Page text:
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It's Green-- Trust me.

Negotiating power in a creative task through color choice
by

jackie barnes

on 26 April 2010

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Transcript of It's Green-- Trust me.

It's green-- Trust me Negotiating power in a creative task through color choice
Computational Textiles Workshop
CT is a project which uses washable materials and conductive thread to assemble simple circuits with switches or sensors that may be sewn into clothing.
Observing interactions during an informal creative task.
Friends
Authority
Communication
Theoretical assumptions
Grounded theory (Charmaz, 1983).
Discovery of patterns within the interactions allowed for construction of a theory from the data.
External research findings must be used in order to support the resulting interpretation.
Yet Phenomenon: the importance of color choice
Power of the instructor: description of options Charlene: Um, we have this nice filmy silky fabric. It’s see through, as you can tell, and we have it in three colors (holds up the three scarves). We also have different color lights that will go under it.

So, we have yellow, so if you can imagine a yellow light underneath a light color (holds the bulb (not lit) under the white fabric), it’s probably going to pick up yellow. It’d make this more orangey, and this possibly blue, but I have never played with that.

We also have red lights, and green lights. So, you can pick out the different color sets you want to do with this. Also, keep in mind, depending on what color you want to light this up, you have different fabrics you can use if you want to design with these.
Power of the participants: exercising agency through color choice Charlene: Lina, what color light do you want? Yellow, red, or green?
Lina: Red, please.
Charlene (tosses light to Lina, while Lina is speaking to someone at the door) (whispers to Katherine): Color?
Katherine: Green.
Katherine (after Charlene gives her the light): This is white.
Charlene: No, it’s green. It’s green.
Katherine: Oh. Ok.
Charlene: Trust me.
Katherine: I trust you (Charlene nods).


Light colors Button COlors Charlene: Um, what color buttons do you guys want?
Stevie (immediately): I waaaaaaaant pink, please.
Lina: May I, uh, see the, uh, colors?
Charlene: If you tell me what color you want, I can give you the right size one.
Lina: I think, uh, yellow. Yeah.
Charlene (to Katherine): What color button would you like?
Katherine: Can I have, um, what’s the… (leans over the table to stare at the buttons), mm, um… (long pause while she looks at her fabric).
Charlene: You’re not going to see it.
Katherine: Sorry?
Charlene: You’re not going to see it.
Katherine: The button?
Charlene: Yeah.
Katherine: Oh! Well, you didn’t tell me that.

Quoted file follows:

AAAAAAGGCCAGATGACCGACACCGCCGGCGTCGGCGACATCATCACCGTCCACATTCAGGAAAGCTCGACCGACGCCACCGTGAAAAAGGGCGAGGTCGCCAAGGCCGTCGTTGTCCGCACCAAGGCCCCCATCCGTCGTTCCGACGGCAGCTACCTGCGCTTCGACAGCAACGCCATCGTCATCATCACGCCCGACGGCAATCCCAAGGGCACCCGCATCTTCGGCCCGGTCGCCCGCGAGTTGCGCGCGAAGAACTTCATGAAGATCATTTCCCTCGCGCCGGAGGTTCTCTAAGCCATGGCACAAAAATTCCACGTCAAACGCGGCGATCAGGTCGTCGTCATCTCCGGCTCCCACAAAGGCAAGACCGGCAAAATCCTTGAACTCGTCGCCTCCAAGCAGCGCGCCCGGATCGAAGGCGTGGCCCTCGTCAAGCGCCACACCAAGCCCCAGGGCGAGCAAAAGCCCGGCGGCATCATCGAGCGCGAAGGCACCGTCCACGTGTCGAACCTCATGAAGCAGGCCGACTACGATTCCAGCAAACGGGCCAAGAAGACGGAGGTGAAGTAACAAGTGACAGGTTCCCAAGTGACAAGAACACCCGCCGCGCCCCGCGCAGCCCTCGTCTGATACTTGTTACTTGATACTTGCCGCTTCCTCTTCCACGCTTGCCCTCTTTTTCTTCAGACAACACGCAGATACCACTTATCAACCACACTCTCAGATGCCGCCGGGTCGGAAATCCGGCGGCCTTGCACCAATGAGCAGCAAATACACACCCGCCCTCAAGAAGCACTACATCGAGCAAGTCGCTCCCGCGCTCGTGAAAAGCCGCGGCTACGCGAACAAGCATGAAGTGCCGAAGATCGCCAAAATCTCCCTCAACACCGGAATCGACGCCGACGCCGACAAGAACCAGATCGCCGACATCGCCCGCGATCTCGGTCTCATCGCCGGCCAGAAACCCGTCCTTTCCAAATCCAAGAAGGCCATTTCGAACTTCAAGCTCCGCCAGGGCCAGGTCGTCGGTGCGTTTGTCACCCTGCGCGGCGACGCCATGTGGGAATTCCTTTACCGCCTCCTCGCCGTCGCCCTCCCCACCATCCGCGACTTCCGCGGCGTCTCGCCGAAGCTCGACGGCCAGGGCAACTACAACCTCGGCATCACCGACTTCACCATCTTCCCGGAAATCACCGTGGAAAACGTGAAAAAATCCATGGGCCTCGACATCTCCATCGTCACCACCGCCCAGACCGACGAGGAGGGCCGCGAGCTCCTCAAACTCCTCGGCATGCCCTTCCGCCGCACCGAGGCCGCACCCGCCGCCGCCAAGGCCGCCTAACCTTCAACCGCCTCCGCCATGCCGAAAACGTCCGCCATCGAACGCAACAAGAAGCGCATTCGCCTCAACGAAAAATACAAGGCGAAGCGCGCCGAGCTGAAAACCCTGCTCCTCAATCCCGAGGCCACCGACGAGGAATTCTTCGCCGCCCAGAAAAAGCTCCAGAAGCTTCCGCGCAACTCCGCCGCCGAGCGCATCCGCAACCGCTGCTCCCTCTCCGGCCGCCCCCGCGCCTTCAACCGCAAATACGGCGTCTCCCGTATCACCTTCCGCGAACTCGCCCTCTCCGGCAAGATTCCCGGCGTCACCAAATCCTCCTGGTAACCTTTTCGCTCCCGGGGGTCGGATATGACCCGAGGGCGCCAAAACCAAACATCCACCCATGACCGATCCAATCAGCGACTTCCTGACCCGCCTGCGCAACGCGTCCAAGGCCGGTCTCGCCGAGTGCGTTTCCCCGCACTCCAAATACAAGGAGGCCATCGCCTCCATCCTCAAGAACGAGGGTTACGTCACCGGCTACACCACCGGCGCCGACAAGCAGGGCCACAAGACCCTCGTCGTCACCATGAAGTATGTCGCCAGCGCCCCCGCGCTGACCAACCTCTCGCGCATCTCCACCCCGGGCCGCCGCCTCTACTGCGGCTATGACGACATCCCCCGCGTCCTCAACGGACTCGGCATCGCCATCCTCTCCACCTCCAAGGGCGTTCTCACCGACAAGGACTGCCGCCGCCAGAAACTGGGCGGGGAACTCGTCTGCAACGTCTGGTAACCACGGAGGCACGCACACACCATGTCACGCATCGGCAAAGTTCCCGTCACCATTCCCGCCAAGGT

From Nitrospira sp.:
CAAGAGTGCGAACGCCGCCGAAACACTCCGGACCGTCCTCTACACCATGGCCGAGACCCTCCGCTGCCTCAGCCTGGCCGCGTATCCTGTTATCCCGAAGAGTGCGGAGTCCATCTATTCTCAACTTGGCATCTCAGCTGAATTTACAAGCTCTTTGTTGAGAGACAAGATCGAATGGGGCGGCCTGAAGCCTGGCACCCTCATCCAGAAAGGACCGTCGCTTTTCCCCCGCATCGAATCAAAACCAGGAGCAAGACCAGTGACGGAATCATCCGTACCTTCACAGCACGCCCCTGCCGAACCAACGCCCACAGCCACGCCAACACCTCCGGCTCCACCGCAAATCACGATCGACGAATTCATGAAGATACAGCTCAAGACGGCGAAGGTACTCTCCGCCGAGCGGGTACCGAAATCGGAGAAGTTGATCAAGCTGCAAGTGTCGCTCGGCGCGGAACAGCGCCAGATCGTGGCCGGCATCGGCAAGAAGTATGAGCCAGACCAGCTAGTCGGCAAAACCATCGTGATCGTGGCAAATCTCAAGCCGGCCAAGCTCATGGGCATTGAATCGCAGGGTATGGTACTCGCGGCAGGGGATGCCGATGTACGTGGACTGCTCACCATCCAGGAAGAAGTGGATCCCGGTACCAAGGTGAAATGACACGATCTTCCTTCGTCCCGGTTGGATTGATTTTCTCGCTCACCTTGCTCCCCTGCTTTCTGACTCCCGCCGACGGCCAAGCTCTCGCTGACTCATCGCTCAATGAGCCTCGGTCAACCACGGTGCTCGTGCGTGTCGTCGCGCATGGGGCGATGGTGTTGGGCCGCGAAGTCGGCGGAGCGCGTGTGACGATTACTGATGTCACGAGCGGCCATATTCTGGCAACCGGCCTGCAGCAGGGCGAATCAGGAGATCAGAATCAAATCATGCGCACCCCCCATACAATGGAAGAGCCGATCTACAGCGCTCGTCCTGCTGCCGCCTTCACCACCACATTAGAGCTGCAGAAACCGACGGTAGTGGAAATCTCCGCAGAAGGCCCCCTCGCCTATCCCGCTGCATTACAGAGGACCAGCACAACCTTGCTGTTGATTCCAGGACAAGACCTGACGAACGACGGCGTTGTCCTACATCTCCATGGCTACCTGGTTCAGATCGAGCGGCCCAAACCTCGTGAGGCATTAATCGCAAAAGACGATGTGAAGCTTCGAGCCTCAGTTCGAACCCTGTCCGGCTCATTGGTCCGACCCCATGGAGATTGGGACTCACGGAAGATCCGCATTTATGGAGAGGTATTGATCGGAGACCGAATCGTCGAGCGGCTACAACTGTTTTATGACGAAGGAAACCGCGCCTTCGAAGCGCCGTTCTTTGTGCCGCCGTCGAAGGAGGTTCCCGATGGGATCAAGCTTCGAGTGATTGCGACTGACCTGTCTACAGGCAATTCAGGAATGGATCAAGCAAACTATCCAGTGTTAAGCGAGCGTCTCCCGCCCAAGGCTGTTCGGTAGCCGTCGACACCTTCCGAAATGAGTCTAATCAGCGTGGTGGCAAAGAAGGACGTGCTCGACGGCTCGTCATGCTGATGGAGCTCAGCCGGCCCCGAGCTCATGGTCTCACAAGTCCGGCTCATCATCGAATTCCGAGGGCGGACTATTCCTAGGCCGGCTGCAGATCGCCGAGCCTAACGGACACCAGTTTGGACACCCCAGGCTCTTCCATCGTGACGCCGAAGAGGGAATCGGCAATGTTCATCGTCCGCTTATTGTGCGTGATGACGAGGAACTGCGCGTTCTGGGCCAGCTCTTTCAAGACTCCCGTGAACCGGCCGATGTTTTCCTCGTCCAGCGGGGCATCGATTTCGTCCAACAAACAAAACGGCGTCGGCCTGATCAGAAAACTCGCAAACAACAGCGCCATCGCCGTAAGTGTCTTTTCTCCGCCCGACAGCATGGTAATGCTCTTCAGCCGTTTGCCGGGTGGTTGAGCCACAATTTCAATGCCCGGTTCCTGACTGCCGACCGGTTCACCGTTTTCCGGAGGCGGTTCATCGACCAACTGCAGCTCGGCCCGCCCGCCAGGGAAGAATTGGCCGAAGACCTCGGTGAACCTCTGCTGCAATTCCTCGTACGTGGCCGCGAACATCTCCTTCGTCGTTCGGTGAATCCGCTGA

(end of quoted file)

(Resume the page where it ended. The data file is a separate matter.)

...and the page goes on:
Lina: That’s a bummer!
Katherine: Changes the whole….
Charlene: Jackie, did I give you a button?
Jackie: Actually, you threw one at me earlier.
Stevie: You should have picked an ugly color, then.
Charlene: Oh, well that one won’t work.
Jackie: Why?
Charlene: Because I said so.
Lina: DO NOT ASK QUESTIONS.

Discussion & conclusions Educational implications It's green--trust me
Negotiating power in a creative task through color choice

Thank you.

Jacqueline Barnes
PhD Student
Indiana University, Learning Sciences
jacqbarn@indiana.edu

Setting objective Stevie: Ellen’s using the same colors that I am.
Ellen (to Stevie): But, you’re using the same colors I am.
Stevie: I picked first.
Ellen: No, I picked orange first, and red thread.
Stevie: I think with the orange the red might show through.
Ellen: I WANT my thread to show through (teasing voice).
. Research supports that choice enhances intrinsic motivation, effort, task performance, and perceived competence (Patall et al., 2008). Color choice may seem relatively arbitrary, yet color may indicate emotional significance or cultural character.
Favorite colors, or the connection an individual has to colors, varies over time and may consist of a strong association (Burkitt, 2007).
The attachment participants appeared to have to their color choices may be an expression of this bond. Similar to the conclusions above, classroom findings show that students are more motivated to research a particular topic of specific interest to them, but will resist in some way if there is no choice involved (Clark et al., 2008). In order to promote engagement, classroom practices should emphasize choice and diversity within content. By leveraging the personal interests of students, teachers may increase motivating and learning in otherwise procedural tasks. Participants showed increased motivation and engagement during tasks which involved color CHOICE. Participants' choices appeared important to them, and some participants formed a strong attachment to their 'unique' color choices. Steps of the procedural task are non-negotiable. The limited freedom of color choice becomes the focus of the task for both instructor and participants.
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